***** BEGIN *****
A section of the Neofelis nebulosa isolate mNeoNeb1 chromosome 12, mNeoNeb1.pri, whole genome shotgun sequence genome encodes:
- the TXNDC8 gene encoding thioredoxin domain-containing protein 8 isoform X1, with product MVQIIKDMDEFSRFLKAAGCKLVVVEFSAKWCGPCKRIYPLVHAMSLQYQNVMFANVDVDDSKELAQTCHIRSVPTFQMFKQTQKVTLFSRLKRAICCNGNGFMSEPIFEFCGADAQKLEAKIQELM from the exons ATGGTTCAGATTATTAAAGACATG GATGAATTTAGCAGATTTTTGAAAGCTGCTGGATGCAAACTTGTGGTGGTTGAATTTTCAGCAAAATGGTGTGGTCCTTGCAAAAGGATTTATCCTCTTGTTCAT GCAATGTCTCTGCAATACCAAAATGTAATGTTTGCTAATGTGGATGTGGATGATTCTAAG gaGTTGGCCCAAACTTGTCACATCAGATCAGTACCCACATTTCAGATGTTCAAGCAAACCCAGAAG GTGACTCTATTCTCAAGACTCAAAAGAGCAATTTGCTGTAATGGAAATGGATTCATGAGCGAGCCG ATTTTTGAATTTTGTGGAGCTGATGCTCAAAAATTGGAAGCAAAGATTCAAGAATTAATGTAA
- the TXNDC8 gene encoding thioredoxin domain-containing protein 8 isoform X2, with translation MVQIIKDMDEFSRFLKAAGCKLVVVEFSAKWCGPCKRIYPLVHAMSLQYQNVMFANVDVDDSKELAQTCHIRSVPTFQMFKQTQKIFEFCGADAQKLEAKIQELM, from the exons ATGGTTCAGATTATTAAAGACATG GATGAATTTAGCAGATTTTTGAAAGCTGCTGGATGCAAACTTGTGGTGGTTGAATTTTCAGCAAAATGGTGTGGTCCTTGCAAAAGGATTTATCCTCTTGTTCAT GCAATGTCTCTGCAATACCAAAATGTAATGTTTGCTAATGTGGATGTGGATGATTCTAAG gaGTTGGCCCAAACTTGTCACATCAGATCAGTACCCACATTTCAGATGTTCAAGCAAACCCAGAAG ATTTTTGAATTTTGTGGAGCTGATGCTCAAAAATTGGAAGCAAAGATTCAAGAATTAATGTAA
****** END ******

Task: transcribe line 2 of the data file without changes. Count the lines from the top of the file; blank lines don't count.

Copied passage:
- the TXNDC8 gene encoding thioredoxin domain-containing protein 8 isoform X1, with product MVQIIKDMDEFSRFLKAAGCKLVVVEFSAKWCGPCKRIYPLVHAMSLQYQNVMFANVDVDDSKELAQTCHIRSVPTFQMFKQTQKVTLFSRLKRAICCNGNGFMSEPIFEFCGADAQKLEAKIQELM from the exons ATGGTTCAGATTATTAAAGACATG GATGAATTTAGCAGATTTTTGAAAGCTGCTGGATGCAAACTTGTGGTGGTTGAATTTTCAGCAAAATGGTGTGGTCCTTGCAAAAGGATTTATCCTCTTGTTCAT GCAATGTCTCTGCAATACCAAAATGTAATGTTTGCTAATGTGGATGTGGATGATTCTAAG gaGTTGGCCCAAACTTGTCACATCAGATCAGTACCCACATTTCAGATGTTCAAGCAAACCCAGAAG GTGACTCTATTCTCAAGACTCAAAAGAGCAATTTGCTGTAATGGAAATGGATTCATGAGCGAGCCG ATTTTTGAATTTTGTGGAGCTGATGCTCAAAAATTGGAAGCAAAGATTCAAGAATTAATGTAA